Novel Kinase Inhibitors Library Screen Differentially Impacts Adipose Stem Cells (ASCs) from Lean and Obese Donors

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2022

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Rinderle, Caroline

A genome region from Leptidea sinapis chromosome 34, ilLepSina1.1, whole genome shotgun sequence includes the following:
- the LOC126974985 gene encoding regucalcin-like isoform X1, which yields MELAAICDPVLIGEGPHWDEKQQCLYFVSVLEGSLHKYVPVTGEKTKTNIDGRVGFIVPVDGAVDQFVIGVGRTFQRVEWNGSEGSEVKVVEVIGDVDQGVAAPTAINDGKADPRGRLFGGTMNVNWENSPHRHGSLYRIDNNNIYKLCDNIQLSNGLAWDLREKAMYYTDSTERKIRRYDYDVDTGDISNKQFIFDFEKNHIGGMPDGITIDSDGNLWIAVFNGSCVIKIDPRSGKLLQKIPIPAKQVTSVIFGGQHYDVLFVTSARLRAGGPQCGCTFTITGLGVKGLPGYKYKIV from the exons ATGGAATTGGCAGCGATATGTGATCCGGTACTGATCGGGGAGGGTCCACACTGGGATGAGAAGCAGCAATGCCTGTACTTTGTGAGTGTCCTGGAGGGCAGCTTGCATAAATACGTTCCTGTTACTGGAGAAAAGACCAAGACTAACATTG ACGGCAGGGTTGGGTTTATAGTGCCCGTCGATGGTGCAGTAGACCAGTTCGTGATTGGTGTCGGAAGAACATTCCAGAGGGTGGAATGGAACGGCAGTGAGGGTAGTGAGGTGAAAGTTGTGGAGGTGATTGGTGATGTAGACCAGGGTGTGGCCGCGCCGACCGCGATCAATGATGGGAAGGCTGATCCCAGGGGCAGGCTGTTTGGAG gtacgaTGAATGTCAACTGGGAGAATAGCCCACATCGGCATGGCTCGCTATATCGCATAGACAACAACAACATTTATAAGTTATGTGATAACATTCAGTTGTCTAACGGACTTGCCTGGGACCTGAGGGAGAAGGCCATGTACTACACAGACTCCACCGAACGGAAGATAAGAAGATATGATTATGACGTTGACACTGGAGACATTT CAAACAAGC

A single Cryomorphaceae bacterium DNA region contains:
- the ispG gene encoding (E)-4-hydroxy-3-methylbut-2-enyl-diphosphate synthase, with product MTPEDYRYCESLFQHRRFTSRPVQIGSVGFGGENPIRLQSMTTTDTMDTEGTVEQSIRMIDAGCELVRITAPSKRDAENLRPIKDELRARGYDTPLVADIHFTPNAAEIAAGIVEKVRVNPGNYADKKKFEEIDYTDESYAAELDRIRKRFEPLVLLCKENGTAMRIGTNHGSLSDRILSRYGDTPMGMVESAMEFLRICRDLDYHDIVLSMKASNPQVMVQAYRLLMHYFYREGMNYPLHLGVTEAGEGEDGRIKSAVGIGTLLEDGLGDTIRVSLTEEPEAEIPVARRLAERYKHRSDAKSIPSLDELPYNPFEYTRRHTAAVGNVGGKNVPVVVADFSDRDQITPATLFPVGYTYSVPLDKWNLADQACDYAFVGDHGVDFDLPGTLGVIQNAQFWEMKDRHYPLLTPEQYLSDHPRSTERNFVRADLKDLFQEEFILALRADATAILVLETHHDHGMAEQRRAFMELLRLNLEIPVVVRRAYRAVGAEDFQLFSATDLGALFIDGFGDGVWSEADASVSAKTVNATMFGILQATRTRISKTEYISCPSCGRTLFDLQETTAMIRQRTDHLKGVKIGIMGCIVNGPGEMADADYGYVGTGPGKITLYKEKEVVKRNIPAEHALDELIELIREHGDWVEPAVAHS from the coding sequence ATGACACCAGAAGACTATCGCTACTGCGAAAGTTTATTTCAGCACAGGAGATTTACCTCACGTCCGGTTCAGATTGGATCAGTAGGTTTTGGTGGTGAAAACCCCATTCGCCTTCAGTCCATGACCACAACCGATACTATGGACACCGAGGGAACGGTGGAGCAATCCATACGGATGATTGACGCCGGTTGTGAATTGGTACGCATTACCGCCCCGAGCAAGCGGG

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Purpose: Breast cancer is the second leading cause of death among women in the United States. Obesity increases the risk of developing breast cancer and ultimately leads to poorer outcomes. Obesity is defined as the excess accumulation of adipose tissue, evidenced by a BMI of 30 kg/m² or greater. Adipose tissue consists primarily of adipocytes, but the stromal vascular fraction (SVF) consists of numerous other cell types as well, including adipose-derived stem cells (ASCs). ASCs are self-renewing, multipotent, mesenchymal stem cells that have been intensely studied for their role in regenerative medicine. Our lab has shown that ASCs extracted from obese patients are recruited to breast tumors more than ASCs extracted from lean patients. This made breast cancer outcomes worse in our xenograft models, indicating a connection between ASCs in obesity and breast cancer. These changes in cancer behavior may be due to the activity of important protein kinases. Kinases are essential to cellular function, activating necessary proteins to propagate signal cascades, without which survival would be impossible. Little is known about the 538 kinases encoded in the human genome, and therefore, they need to be researched more thoroughly. If the obese ASC-breast tumor crosstalk can be interrupted via prevention of specific kinase activity, then poor breast cancer outcomes may be prevented and novel therapeutics can be uncovered. Methods: Pools of ASCs from lean and obese donors were treated 100nM of KCGS Drug Library kinase inhibitors obtained from Dr. David Drewry at the SGC at UNC Chapel Hill. After 72 hours, cells were stained with crystal violet and imaged for cellular viability and morphologic changes. Results: Fifteen kinase inhibitor drugs affected ASCs from both lean and obese donors. Nine kinase inhibitor drugs affected ASCs from obese donors only. No kinase inhibitors affected ASCs from lean donors alone. Conclusions: Obesity changes the biology of ASCs in a way that can potentially be therapeutically targeted. In the future, testing the ability of ASCs to differentiate into mature adipocytes after treatment with kinase inhibitors will give greater insight into the role specific kinases play in the biology of an obese patient. We will also study the roles of the kinase inhibitors and kinases in the biology of ASCs more thoroughly.

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